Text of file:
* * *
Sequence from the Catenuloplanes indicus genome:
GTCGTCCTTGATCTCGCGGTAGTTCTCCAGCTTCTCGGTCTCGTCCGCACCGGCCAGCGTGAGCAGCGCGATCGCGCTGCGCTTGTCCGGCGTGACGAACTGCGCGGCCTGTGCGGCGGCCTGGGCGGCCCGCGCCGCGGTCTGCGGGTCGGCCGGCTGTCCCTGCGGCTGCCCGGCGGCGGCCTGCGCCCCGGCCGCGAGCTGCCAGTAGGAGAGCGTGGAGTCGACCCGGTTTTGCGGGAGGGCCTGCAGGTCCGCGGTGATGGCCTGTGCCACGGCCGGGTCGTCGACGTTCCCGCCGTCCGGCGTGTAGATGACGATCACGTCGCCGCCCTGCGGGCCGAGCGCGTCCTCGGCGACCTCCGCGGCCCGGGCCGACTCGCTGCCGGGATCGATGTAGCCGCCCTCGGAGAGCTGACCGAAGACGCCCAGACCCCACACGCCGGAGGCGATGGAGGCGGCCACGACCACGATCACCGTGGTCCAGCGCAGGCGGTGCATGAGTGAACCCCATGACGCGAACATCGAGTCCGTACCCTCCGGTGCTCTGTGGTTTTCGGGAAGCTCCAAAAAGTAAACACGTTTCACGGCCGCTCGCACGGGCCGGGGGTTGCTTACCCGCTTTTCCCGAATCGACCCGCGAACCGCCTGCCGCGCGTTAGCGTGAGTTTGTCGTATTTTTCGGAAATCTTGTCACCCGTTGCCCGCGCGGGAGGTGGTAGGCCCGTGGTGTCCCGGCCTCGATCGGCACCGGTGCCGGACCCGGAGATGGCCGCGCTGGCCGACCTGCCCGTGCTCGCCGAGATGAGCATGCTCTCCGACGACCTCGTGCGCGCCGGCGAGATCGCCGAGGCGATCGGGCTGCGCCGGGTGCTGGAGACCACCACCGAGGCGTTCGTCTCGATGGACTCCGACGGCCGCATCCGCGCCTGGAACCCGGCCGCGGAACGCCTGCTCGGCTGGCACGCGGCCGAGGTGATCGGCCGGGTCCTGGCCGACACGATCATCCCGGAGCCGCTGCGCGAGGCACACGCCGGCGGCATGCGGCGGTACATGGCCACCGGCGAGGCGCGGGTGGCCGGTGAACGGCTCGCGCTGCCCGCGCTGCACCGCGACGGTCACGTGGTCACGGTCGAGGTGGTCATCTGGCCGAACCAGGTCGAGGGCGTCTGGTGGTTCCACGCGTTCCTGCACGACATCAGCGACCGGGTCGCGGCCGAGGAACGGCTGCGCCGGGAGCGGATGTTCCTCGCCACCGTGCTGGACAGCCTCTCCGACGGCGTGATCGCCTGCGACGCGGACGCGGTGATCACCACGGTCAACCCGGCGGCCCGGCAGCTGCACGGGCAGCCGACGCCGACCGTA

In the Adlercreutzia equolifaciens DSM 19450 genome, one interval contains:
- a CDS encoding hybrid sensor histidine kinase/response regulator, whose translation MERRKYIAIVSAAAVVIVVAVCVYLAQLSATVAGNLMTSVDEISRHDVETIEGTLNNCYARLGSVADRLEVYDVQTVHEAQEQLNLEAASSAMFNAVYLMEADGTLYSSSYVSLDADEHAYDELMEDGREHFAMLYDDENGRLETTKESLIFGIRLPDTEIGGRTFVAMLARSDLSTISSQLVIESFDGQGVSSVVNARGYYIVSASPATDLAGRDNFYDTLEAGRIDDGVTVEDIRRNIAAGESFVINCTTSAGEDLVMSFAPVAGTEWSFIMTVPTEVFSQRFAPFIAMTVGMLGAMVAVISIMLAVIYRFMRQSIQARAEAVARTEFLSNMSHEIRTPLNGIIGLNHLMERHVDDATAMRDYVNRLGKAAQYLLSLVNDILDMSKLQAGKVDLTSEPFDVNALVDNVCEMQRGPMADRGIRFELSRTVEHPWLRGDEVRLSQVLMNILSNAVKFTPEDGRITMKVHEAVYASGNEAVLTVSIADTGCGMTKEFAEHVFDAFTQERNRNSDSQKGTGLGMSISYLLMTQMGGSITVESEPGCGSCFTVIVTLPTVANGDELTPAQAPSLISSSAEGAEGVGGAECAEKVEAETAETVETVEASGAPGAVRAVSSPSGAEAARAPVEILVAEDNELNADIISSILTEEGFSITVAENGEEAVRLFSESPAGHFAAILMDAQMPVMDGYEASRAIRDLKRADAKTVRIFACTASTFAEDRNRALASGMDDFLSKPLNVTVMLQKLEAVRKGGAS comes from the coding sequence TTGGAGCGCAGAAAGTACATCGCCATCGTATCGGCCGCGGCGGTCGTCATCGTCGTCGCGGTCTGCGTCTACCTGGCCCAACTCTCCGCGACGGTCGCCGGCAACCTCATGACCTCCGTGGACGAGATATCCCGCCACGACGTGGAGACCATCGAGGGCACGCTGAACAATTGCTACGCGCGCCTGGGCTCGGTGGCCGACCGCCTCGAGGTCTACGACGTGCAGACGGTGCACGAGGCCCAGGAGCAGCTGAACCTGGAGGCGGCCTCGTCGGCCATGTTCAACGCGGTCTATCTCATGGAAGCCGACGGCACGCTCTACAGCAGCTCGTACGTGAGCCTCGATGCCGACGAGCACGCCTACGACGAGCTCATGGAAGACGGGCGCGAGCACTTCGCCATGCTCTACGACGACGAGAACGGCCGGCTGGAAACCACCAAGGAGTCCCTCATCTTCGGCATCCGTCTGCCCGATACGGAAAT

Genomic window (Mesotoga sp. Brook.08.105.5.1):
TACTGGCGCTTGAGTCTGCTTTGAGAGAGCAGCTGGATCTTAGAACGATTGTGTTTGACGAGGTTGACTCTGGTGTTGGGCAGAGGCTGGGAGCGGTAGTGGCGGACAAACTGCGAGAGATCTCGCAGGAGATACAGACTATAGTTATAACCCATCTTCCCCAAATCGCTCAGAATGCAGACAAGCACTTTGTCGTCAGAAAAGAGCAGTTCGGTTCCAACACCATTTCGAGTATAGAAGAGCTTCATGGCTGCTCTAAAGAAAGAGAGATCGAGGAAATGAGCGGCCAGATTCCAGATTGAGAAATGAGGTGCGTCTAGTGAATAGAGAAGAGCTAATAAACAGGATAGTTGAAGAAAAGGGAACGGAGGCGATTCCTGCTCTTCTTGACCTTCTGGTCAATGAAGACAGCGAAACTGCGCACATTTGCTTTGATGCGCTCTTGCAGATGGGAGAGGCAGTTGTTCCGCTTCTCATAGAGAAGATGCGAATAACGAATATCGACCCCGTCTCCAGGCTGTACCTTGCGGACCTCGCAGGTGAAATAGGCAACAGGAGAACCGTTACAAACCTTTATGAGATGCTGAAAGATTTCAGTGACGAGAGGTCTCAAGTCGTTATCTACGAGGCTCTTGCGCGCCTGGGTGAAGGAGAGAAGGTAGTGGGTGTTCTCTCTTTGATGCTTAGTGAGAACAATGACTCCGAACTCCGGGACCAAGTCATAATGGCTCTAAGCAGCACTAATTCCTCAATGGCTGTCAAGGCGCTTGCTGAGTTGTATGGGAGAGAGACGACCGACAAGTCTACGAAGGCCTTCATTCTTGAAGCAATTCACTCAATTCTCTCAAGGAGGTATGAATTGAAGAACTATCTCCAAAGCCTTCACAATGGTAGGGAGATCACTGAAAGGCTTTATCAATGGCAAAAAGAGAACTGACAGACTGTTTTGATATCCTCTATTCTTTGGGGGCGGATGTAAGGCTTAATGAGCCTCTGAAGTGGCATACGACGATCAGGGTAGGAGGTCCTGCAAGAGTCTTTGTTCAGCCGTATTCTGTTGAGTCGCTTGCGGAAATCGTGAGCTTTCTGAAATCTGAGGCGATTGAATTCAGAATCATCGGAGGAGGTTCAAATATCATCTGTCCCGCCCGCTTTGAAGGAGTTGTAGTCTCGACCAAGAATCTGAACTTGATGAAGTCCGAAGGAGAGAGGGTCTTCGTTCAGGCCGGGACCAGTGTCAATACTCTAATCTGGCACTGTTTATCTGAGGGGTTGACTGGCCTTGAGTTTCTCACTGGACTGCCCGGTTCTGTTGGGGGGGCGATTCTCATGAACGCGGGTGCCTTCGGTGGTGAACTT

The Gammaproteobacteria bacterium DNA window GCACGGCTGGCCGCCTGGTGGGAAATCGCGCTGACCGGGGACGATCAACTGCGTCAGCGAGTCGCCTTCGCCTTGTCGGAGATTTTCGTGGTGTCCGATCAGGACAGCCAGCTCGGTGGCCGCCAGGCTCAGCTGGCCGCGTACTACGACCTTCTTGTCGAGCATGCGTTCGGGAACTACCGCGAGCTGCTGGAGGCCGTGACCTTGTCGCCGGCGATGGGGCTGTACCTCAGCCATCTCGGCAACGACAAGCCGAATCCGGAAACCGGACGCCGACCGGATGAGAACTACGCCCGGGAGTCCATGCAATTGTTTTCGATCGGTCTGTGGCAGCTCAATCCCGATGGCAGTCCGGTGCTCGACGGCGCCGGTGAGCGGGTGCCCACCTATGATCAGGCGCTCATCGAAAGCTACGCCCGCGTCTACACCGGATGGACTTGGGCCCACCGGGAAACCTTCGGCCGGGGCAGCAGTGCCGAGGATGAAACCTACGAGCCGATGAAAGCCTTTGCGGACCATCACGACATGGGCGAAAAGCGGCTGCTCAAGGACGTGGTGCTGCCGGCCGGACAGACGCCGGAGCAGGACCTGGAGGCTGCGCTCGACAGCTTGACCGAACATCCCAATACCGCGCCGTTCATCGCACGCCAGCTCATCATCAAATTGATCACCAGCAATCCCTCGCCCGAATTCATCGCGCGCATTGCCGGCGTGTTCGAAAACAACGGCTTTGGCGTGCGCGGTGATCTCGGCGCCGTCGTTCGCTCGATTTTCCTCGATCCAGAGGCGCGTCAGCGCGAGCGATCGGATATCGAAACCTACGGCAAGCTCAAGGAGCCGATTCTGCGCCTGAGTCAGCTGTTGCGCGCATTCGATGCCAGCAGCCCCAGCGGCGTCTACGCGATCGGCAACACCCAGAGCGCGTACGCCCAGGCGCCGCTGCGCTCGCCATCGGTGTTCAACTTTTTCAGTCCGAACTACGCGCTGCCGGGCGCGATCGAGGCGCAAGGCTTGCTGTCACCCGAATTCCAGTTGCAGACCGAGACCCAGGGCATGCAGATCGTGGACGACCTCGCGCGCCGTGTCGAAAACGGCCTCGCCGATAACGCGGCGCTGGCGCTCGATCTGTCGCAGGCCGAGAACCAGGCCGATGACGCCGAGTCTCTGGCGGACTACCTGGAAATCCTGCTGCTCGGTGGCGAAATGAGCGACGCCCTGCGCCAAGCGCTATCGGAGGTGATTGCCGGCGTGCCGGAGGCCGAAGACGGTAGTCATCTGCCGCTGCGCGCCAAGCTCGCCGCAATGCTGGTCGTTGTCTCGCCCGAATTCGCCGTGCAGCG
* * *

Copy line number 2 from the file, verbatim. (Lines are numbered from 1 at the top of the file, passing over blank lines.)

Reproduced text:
GTCGTCCTTGATCTCGCGGTAGTTCTCCAGCTTCTCGGTCTCGTCCGCACCGGCCAGCGTGAGCAGCGCGATCGCGCTGCGCTTGTCCGGCGTGACGAACTGCGCGGCCTGTGCGGCGGCCTGGGCGGCCCGCGCCGCGGTCTGCGGGTCGGCCGGCTGTCCCTGCGGCTGCCCGGCGGCGGCCTGCGCCCCGGCCGCGAGCTGCCAGTAGGAGAGCGTGGAGTCGACCCGGTTTTGCGGGAGGGCCTGCAGGTCCGCGGTGATGGCCTGTGCCACGGCCGGGTCGTCGACGTTCCCGCCGTCCGGCGTGTAGATGACGATCACGTCGCCGCCCTGCGGGCCGAGCGCGTCCTCGGCGACCTCCGCGGCCCGGGCCGACTCGCTGCCGGGATCGATGTAGCCGCCCTCGGAGAGCTGACCGAAGACGCCCAGACCCCACACGCCGGAGGCGATGGAGGCGGCCACGACCACGATCACCGTGGTCCAGCGCAGGCGGTGCATGAGTGAACCCCATGACGCGAACATCGAGTCCGTACCCTCCGGTGCTCTGTGGTTTTCGGGAAGCTCCAAAAAGTAAACACGTTTCACGGCCGCTCGCACGGGCCGGGGGTTGCTTACCCGCTTTTCCCGAATCGACCCGCGAACCGCCTGCCGCGCGTTAGCGTGAGTTTGTCGTATTTTTCGGAAATCTTGTCACCCGTTGCCCGCGCGGGAGGTGGTAGGCCCGTGGTGTCCCGGCCTCGATCGGCACCGGTGCCGGACCCGGAGATGGCCGCGCTGGCCGACCTGCCCGTGCTCGCCGAGATGAGCATGCTCTCCGACGACCTCGTGCGCGCCGGCGAGATCGCCGAGGCGATCGGGCTGCGCCGGGTGCTGGAGACCACCACCGAGGCGTTCGTCTCGATGGACTCCGACGGCCGCATCCGCGCCTGGAACCCGGCCGCGGAACGCCTGCTCGGCTGGCACGCGGCCGAGGTGATCGGCCGGGTCCTGGCCGACACGATCATCCCGGAGCCGCTGCGCGAGGCACACGCCGGCGGCATGCGGCGGTACATGGCCACCGGCGAGGCGCGGGTGGCCGGTGAACGGCTCGCGCTGCCCGCGCTGCACCGCGACGGTCACGTGGTCACGGTCGAGGTGGTCATCTGGCCGAACCAGGTCGAGGGCGTCTGGTGGTTCCACGCGTTCCTGCACGACATCAGCGACCGGGTCGCGGCCGAGGAACGGCTGCGCCGGGAGCGGATGTTCCTCGCCACCGTGCTGGACAGCCTCTCCGACGGCGTGATCGCCTGCGACGCGGACGCGGTGATCACCACGGTCAACCCGGCGGCCCGGCAGCTGCACGGGCAGCCGACGCCGACCGTA